I met E.U. Parker on my first visit to Laurel, Mississippi, shortly after becoming engaged to Joe in 1974. At some point he told us all about the Preauthorized Check Plan he had devised as a means of giving money to the National Federation of the Blind. Richard "Dick" Edlund, then the NFB’s National Treasurer, renowned for stepping up to the microphone and introducing himself by simply saying, "P.O. Box 11185" to send the crowd into a frenzy, called the program "painless," and indeed it was, once Joe and I signed on, probably for the very minimum of $2.50. That amount would eventually increase, and Dick and E.U. were right: we never missed the money that we would otherwise have spent on pizza or something equally transient.

I knew that PAC money was used for projects like bailing out Federationists who might have been removed from airplanes against their will for sitting in the exit row and being fined for doing such a thing or helping fund trips to Washington, then called "The March on Washington," to inform Senators and Representatives about what the National Federation of the Blind needed them to do to assure security, equality, and opportunity for their blind constituents. It was even used to help people on the local level get to their state capital to talk to legislators on issues of concern to the blind.

Eventually Joe and I were able to attend National Conventions, and during the Financial Report we heard the PAC money amount raised, heard the amount of money the NFB spent helping blind people, and suddenly I realized--our money did that!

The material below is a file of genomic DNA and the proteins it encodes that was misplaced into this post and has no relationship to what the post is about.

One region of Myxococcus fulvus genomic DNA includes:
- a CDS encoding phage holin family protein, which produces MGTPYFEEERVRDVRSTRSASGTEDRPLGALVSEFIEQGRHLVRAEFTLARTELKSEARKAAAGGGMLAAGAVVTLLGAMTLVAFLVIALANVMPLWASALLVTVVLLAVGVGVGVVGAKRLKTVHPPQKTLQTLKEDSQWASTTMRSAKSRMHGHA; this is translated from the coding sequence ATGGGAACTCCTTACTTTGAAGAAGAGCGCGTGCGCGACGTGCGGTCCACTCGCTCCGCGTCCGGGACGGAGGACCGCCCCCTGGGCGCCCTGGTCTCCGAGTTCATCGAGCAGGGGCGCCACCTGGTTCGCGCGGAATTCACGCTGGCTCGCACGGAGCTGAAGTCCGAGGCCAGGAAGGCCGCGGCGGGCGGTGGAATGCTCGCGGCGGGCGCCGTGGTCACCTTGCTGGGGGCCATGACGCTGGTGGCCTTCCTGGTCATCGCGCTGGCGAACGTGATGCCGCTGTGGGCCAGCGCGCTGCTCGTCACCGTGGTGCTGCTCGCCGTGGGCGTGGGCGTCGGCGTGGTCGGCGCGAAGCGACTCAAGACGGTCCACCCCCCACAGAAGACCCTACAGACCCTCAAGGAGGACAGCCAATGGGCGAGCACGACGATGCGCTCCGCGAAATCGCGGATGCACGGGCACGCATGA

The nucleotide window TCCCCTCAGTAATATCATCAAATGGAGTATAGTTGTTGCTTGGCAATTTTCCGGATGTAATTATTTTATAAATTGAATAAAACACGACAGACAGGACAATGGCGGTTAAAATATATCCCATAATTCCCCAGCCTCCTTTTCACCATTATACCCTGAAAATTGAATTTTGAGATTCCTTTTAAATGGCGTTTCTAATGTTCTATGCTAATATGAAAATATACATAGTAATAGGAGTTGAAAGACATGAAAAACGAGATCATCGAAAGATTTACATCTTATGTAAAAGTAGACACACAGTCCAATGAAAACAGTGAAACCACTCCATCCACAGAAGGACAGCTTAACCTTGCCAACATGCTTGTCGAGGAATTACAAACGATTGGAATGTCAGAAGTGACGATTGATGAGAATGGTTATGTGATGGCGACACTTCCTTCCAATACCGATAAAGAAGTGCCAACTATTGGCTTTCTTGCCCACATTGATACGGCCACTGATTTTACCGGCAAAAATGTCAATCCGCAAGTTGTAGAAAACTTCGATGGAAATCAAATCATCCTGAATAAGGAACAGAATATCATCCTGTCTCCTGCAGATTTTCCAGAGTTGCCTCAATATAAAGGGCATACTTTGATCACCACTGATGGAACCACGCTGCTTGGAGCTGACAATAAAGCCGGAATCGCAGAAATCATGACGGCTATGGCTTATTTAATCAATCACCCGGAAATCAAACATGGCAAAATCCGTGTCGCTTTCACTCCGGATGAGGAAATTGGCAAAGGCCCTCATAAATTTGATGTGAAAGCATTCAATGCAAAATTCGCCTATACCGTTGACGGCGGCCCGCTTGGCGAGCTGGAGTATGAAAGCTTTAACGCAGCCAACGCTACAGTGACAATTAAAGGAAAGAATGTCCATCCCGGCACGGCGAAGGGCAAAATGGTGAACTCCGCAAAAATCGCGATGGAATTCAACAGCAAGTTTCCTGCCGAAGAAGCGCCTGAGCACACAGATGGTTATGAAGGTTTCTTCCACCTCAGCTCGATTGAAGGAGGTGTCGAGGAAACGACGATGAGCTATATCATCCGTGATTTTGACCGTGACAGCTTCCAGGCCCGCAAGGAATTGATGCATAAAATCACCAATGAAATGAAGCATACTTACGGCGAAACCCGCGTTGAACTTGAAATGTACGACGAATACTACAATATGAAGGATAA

People tend to get enthusiastic during a state or national convention and sign up for the PAC plan, then decide, not that they have made a mistake, but that perhaps they should not have signed up to allow so much money to come out of their account. Well, there is nothing wrong in decreasing the amount withdrawn. The NFB is a proponent of, not "giving till it hurts," but "giving till it helps." And every amount, no matter how small you think it is, helps: helps college students insist on the right to have an accessible test; helps blind children to get a Braille instructor once a week; or helps someone to go to the national convention for the first time.  These are just small examples. You might have heard or read about something great happening for a blind person, success with a lawsuit for example. PAC money was probably involved with that.